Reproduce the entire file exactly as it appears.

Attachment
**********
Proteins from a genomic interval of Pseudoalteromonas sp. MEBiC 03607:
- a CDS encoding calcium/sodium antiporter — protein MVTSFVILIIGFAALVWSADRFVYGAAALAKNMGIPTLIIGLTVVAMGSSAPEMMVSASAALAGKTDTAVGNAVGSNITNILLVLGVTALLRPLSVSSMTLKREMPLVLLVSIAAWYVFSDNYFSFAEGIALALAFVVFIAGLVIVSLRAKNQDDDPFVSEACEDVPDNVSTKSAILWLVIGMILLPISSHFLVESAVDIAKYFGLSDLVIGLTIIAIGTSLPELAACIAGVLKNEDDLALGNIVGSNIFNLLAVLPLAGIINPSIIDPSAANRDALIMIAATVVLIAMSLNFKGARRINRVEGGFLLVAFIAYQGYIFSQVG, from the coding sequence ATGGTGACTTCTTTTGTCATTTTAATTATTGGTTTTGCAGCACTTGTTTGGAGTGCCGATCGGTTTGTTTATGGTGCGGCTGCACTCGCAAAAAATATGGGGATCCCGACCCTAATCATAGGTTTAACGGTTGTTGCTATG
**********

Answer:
Proteins from a genomic interval of Pseudoalteromonas sp. MEBiC 03607:
- a CDS encoding calcium/sodium antiporter — protein MVTSFVILIIGFAALVWSADRFVYGAAALAKNMGIPTLIIGLTVVAMGSSAPEMMVSASAALAGKTDTAVGNAVGSNITNILLVLGVTALLRPLSVSSMTLKREMPLVLLVSIAAWYVFSDNYFSFAEGIALALAFVVFIAGLVIVSLRAKNQDDDPFVSEACEDVPDNVSTKSAILWLVIGMILLPISSHFLVESAVDIAKYFGLSDLVIGLTIIAIGTSLPELAACIAGVLKNEDDLALGNIVGSNIFNLLAVLPLAGIINPSIIDPSAANRDALIMIAATVVLIAMSLNFKGARRINRVEGGFLLVAFIAYQGYIFSQVG, from the coding sequence ATGGTGACTTCTTTTGTCATTTTAATTATTGGTTTTGCAGCACTTGTTTGGAGTGCCGATCGGTTTGTTTATGGTGCGGCTGCACTCGCAAAAAATATGGGGATCCCGACCCTAATCATAGGTTTAACGGTTGTTGCTATG